Negative-pressure pulmonary edema

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Background

  • Negative-pressure pulmonary edema (NPPE) occurs after a patient makes strong inspiratory effort against a blocked airway. The negative pressure causes hydrostatic edema that can be life-threatening if not but minimized if treated early, usually resolves after 24-48 hours. [1]
  • Patients have and airway obstructive process either from an allergy, laryngospasm, trauma, and commonly in the case of hangings.[2]

Clinical Features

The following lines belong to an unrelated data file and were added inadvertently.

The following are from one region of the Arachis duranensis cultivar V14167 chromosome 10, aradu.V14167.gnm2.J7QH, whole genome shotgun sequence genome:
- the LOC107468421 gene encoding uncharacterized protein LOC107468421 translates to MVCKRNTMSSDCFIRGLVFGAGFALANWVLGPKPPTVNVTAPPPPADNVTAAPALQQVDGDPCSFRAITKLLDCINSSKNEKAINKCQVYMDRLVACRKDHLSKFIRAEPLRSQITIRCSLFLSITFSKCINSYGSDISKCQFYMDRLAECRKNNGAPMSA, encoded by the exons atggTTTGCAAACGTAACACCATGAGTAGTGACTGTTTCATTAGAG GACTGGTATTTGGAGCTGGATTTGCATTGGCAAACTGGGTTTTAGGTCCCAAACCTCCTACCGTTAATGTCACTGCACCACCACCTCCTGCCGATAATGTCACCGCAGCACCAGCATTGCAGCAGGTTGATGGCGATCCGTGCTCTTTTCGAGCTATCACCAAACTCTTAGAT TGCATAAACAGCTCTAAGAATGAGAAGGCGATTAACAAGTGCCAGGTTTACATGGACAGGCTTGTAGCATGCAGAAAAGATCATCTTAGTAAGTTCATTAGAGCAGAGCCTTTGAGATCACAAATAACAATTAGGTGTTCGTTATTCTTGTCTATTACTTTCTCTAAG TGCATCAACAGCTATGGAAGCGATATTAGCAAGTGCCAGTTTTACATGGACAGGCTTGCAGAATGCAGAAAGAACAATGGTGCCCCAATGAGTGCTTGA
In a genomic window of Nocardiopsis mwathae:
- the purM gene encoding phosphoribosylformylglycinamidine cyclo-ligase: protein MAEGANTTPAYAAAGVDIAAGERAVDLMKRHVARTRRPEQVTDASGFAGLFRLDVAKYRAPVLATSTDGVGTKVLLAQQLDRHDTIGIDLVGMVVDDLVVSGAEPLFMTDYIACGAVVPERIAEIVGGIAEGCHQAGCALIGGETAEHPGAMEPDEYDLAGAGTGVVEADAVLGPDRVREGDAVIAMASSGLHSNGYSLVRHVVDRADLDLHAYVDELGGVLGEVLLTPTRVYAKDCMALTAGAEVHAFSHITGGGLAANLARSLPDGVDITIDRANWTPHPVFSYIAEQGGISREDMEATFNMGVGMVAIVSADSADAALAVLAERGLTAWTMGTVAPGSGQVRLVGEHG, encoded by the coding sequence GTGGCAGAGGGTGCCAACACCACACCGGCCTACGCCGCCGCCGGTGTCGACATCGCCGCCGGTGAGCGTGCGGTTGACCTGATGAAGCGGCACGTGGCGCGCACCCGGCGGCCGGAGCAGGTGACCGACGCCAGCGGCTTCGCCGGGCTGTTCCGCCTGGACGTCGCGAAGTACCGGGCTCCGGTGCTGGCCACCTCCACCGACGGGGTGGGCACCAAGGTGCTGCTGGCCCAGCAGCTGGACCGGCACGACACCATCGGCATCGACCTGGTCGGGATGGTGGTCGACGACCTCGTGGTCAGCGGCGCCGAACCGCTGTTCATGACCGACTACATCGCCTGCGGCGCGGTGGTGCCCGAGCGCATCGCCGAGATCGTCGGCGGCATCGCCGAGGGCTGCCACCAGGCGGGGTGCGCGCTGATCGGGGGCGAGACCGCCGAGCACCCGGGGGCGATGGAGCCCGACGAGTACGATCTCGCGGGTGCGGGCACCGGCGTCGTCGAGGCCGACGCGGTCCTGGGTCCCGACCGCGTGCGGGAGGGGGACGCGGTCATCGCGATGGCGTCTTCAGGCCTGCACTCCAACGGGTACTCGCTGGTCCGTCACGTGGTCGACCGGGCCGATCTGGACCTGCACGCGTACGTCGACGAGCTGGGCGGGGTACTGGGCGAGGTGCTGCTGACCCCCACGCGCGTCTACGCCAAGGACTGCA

• Crackles
  • Respiratory distress
  • Increased jugular venous distension
  • Signs of poor organ perfusion

Differential Diagnosis

Acute dyspnea

Emergent

Non-Emergent

Evaluation

Management

  • Remove any obstructive processes
  • Intubation is often required
  • Positive pressure ventilation
  • Patients with severe pulmonary edema that do not respond to standard ventilator strategies may require proning or even ECMO

Disposition

  • Admission for continued monitoring often if not always in the ICU

See Also

External Links

References

  1. Bhattacharya M, Kallet RJ, Ware LB, Matthay MA. Negative-pressure pulmonary edema. Chest. 2016;150(4):927-33.
  2. Contou D, Voiriot G, Djibre et al. Clinical features of patients with diffuse alveolar hemorrhage due to negative-pressure pulmonary edema. Lung. 2017;195(4):477-487.